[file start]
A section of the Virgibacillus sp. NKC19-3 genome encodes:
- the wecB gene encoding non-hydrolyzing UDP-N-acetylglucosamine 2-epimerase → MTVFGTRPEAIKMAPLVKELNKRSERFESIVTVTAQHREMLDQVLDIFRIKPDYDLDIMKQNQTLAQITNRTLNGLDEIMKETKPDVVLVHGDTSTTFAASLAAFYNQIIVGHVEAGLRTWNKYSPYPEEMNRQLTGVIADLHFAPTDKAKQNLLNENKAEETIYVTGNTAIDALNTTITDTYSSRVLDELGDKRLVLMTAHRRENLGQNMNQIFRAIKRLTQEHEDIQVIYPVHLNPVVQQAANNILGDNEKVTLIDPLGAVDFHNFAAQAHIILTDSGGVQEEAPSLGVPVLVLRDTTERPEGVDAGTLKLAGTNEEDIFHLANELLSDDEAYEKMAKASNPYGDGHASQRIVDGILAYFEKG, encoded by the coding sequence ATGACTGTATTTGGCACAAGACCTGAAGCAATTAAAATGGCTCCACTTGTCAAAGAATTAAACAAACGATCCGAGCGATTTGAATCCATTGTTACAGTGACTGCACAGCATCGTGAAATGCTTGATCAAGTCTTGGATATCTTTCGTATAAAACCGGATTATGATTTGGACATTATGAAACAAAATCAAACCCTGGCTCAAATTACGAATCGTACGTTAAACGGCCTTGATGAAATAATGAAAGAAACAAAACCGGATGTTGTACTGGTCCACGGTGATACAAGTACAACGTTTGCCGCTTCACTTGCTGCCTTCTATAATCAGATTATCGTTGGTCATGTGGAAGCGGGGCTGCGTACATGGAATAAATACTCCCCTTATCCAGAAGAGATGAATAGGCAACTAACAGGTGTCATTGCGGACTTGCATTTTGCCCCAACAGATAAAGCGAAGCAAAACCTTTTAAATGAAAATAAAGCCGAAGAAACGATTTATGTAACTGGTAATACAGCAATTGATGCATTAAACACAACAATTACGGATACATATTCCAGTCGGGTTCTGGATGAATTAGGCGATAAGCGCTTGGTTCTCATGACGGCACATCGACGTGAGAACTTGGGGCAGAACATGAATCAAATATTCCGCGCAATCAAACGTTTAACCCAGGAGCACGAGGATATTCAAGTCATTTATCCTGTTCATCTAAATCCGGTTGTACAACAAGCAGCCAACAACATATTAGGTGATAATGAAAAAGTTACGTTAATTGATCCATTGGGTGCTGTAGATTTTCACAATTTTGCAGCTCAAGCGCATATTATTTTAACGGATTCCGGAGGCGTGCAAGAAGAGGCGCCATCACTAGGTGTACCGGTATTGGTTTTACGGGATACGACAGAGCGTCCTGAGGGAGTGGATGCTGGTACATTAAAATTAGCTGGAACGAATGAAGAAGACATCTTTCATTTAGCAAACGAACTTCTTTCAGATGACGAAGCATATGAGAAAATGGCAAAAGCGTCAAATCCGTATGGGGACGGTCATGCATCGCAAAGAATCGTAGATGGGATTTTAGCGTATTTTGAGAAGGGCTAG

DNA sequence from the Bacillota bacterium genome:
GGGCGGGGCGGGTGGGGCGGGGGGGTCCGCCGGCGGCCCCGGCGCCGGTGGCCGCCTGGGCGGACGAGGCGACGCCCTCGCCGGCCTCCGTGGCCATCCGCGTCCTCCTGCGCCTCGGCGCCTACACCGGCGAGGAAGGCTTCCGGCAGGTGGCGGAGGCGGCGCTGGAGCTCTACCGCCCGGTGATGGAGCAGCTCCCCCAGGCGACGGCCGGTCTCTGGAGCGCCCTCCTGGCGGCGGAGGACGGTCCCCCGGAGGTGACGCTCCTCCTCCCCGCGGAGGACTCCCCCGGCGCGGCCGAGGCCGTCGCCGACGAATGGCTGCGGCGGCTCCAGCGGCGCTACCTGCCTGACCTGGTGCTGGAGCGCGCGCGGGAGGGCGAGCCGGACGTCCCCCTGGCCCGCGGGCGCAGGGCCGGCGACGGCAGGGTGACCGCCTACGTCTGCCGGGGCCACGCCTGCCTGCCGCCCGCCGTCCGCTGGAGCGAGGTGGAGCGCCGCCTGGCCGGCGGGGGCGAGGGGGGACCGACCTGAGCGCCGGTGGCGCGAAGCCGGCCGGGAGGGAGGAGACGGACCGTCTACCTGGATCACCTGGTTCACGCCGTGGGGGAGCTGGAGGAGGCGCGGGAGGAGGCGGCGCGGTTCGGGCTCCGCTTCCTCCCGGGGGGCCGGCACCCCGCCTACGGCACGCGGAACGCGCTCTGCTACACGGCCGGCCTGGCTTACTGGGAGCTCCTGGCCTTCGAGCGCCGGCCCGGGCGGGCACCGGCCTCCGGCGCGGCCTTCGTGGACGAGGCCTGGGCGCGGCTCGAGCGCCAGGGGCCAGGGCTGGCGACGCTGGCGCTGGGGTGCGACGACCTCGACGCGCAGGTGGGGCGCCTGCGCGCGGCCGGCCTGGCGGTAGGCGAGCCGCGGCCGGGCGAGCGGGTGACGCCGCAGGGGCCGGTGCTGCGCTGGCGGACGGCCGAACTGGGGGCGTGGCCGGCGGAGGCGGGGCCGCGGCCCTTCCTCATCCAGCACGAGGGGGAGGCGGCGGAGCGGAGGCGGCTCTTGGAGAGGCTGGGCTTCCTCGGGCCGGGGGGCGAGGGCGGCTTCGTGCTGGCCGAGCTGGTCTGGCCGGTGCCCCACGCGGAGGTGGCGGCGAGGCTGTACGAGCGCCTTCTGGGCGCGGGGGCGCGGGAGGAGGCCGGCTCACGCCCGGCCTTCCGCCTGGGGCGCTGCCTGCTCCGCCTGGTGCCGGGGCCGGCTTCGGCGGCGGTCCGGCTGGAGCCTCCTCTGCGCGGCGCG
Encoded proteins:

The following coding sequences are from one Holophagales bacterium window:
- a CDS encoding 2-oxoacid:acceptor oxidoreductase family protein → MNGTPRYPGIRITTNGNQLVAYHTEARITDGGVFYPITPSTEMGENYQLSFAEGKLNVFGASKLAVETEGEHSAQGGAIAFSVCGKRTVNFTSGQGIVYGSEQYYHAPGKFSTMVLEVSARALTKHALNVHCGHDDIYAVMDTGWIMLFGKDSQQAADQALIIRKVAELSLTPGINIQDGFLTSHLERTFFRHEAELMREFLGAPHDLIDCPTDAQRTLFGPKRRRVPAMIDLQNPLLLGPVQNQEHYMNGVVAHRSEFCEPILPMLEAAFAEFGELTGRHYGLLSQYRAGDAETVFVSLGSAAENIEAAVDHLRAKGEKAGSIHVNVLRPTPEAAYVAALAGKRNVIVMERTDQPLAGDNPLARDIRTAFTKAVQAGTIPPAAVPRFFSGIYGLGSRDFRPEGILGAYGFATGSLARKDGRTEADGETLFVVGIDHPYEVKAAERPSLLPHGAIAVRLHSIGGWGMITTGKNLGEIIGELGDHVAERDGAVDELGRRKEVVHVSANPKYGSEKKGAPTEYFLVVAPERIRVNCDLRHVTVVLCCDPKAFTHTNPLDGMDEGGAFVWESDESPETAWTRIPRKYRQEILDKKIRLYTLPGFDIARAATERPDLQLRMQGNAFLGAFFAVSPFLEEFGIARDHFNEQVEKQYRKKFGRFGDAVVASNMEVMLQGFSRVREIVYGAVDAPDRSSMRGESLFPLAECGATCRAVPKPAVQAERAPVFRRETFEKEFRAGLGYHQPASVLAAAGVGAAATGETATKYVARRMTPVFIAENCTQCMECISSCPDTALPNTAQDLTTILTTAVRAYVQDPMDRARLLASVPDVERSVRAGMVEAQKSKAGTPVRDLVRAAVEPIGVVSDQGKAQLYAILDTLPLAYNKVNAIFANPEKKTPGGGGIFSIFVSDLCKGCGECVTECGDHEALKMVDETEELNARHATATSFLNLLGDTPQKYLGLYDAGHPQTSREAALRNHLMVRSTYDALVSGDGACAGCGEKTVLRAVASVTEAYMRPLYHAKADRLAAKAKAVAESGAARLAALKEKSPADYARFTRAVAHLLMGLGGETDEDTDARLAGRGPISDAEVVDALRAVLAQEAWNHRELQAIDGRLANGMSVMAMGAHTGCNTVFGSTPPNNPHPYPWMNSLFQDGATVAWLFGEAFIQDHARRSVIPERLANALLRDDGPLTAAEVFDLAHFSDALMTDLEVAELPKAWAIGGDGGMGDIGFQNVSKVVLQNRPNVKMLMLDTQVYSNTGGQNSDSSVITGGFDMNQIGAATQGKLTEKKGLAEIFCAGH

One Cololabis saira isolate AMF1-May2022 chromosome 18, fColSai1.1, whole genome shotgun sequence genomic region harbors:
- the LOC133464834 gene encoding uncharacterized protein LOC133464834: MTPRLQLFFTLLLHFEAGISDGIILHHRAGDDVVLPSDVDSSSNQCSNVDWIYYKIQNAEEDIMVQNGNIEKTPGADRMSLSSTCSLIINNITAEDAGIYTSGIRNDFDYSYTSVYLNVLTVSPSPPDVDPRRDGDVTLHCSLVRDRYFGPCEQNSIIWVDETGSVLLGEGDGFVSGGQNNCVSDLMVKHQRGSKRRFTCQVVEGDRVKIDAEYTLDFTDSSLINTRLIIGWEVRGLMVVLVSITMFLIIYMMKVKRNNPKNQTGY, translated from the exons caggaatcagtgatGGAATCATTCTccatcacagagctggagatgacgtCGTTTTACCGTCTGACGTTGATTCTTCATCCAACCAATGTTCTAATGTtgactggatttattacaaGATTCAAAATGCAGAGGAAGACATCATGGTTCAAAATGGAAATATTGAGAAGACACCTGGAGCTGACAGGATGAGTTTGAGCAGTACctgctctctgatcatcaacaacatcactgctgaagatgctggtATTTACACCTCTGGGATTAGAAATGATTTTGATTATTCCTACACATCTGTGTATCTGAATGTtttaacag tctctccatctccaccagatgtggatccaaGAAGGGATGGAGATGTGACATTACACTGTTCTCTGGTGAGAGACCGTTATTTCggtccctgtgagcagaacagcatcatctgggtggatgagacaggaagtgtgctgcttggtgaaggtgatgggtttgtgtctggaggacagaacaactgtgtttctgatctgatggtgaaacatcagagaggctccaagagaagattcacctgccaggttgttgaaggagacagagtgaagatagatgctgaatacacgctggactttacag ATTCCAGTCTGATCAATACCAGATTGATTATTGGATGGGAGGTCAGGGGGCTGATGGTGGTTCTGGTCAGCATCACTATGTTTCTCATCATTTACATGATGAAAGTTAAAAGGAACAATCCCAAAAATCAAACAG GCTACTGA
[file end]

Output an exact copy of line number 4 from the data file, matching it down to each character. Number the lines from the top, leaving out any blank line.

GGGCGGGGCGGGTGGGGCGGGGGGGTCCGCCGGCGGCCCCGGCGCCGGTGGCCGCCTGGGCGGACGAGGCGACGCCCTCGCCGGCCTCCGTGGCCATCCGCGTCCTCCTGCGCCTCGGCGCCTACACCGGCGAGGAAGGCTTCCGGCAGGTGGCGGAGGCGGCGCTGGAGCTCTACCGCCCGGTGATGGAGCAGCTCCCCCAGGCGACGGCCGGTCTCTGGAGCGCCCTCCTGGCGGCGGAGGACGGTCCCCCGGAGGTGACGCTCCTCCTCCCCGCGGAGGACTCCCCCGGCGCGGCCGAGGCCGTCGCCGACGAATGGCTGCGGCGGCTCCAGCGGCGCTACCTGCCTGACCTGGTGCTGGAGCGCGCGCGGGAGGGCGAGCCGGACGTCCCCCTGGCCCGCGGGCGCAGGGCCGGCGACGGCAGGGTGACCGCCTACGTCTGCCGGGGCCACGCCTGCCTGCCGCCCGCCGTCCGCTGGAGCGAGGTGGAGCGCCGCCTGGCCGGCGGGGGCGAGGGGGGACCGACCTGAGCGCCGGTGGCGCGAAGCCGGCCGGGAGGGAGGAGACGGACCGTCTACCTGGATCACCTGGTTCACGCCGTGGGGGAGCTGGAGGAGGCGCGGGAGGAGGCGGCGCGGTTCGGGCTCCGCTTCCTCCCGGGGGGCCGGCACCCCGCCTACGGCACGCGGAACGCGCTCTGCTACACGGCCGGCCTGGCTTACTGGGAGCTCCTGGCCTTCGAGCGCCGGCCCGGGCGGGCACCGGCCTCCGGCGCGGCCTTCGTGGACGAGGCCTGGGCGCGGCTCGAGCGCCAGGGGCCAGGGCTGGCGACGCTGGCGCTGGGGTGCGACGACCTCGACGCGCAGGTGGGGCGCCTGCGCGCGGCCGGCCTGGCGGTAGGCGAGCCGCGGCCGGGCGAGCGGGTGACGCCGCAGGGGCCGGTGCTGCGCTGGCGGACGGCCGAACTGGGGGCGTGGCCGGCGGAGGCGGGGCCGCGGCCCTTCCTCATCCAGCACGAGGGGGAGGCGGCGGAGCGGAGGCGGCTCTTGGAGAGGCTGGGCTTCCTCGGGCCGGGGGGCGAGGGCGGCTTCGTGCTGGCCGAGCTGGTCTGGCCGGTGCCCCACGCGGAGGTGGCGGCGAGGCTGTACGAGCGCCTTCTGGGCGCGGGGGCGCGGGAGGAGGCCGGCTCACGCCCGGCCTTCCGCCTGGGGCGCTGCCTGCTCCGCCTGGTGCCGGGGCCGGCTTCGGCGGCGGTCCGGCTGGAGCCTCCTCTGCGCGGCGCG